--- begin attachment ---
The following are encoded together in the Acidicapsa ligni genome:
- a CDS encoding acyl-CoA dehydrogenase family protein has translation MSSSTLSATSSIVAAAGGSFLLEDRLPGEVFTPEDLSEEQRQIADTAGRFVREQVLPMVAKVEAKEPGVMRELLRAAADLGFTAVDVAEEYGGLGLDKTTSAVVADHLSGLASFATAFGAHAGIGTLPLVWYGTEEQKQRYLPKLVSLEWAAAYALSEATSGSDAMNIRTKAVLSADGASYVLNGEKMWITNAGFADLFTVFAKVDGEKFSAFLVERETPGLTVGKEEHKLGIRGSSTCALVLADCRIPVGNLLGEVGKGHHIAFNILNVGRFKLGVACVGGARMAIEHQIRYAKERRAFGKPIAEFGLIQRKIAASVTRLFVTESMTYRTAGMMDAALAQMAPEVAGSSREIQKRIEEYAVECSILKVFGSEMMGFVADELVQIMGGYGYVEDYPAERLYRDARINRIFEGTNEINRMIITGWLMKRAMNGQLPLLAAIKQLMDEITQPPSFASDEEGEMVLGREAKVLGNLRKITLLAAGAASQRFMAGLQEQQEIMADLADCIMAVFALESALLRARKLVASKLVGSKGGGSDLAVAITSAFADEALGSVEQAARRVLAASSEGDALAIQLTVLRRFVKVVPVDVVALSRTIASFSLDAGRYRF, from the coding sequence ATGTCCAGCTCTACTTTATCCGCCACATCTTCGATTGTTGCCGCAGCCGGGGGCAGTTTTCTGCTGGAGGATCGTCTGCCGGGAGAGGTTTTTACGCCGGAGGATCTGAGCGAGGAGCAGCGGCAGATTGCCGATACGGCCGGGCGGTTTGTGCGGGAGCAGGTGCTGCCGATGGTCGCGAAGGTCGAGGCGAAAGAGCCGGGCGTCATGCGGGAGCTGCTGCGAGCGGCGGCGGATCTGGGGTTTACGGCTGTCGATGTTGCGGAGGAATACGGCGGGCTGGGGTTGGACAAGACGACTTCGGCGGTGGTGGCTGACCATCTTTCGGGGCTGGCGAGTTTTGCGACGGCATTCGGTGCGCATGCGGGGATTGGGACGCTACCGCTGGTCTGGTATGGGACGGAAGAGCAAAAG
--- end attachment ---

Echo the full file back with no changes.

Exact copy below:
The following are encoded together in the Acidicapsa ligni genome:
- a CDS encoding acyl-CoA dehydrogenase family protein has translation MSSSTLSATSSIVAAAGGSFLLEDRLPGEVFTPEDLSEEQRQIADTAGRFVREQVLPMVAKVEAKEPGVMRELLRAAADLGFTAVDVAEEYGGLGLDKTTSAVVADHLSGLASFATAFGAHAGIGTLPLVWYGTEEQKQRYLPKLVSLEWAAAYALSEATSGSDAMNIRTKAVLSADGASYVLNGEKMWITNAGFADLFTVFAKVDGEKFSAFLVERETPGLTVGKEEHKLGIRGSSTCALVLADCRIPVGNLLGEVGKGHHIAFNILNVGRFKLGVACVGGARMAIEHQIRYAKERRAFGKPIAEFGLIQRKIAASVTRLFVTESMTYRTAGMMDAALAQMAPEVAGSSREIQKRIEEYAVECSILKVFGSEMMGFVADELVQIMGGYGYVEDYPAERLYRDARINRIFEGTNEINRMIITGWLMKRAMNGQLPLLAAIKQLMDEITQPPSFASDEEGEMVLGREAKVLGNLRKITLLAAGAASQRFMAGLQEQQEIMADLADCIMAVFALESALLRARKLVASKLVGSKGGGSDLAVAITSAFADEALGSVEQAARRVLAASSEGDALAIQLTVLRRFVKVVPVDVVALSRTIASFSLDAGRYRF, from the coding sequence ATGTCCAGCTCTACTTTATCCGCCACATCTTCGATTGTTGCCGCAGCCGGGGGCAGTTTTCTGCTGGAGGATCGTCTGCCGGGAGAGGTTTTTACGCCGGAGGATCTGAGCGAGGAGCAGCGGCAGATTGCCGATACGGCCGGGCGGTTTGTGCGGGAGCAGGTGCTGCCGATGGTCGCGAAGGTCGAGGCGAAAGAGCCGGGCGTCATGCGGGAGCTGCTGCGAGCGGCGGCGGATCTGGGGTTTACGGCTGTCGATGTTGCGGAGGAATACGGCGGGCTGGGGTTGGACAAGACGACTTCGGCGGTGGTGGCTGACCATCTTTCGGGGCTGGCGAGTTTTGCGACGGCATTCGGTGCGCATGCGGGGATTGGGACGCTACCGCTGGTCTGGTATGGGACGGAAGAGCAAAAG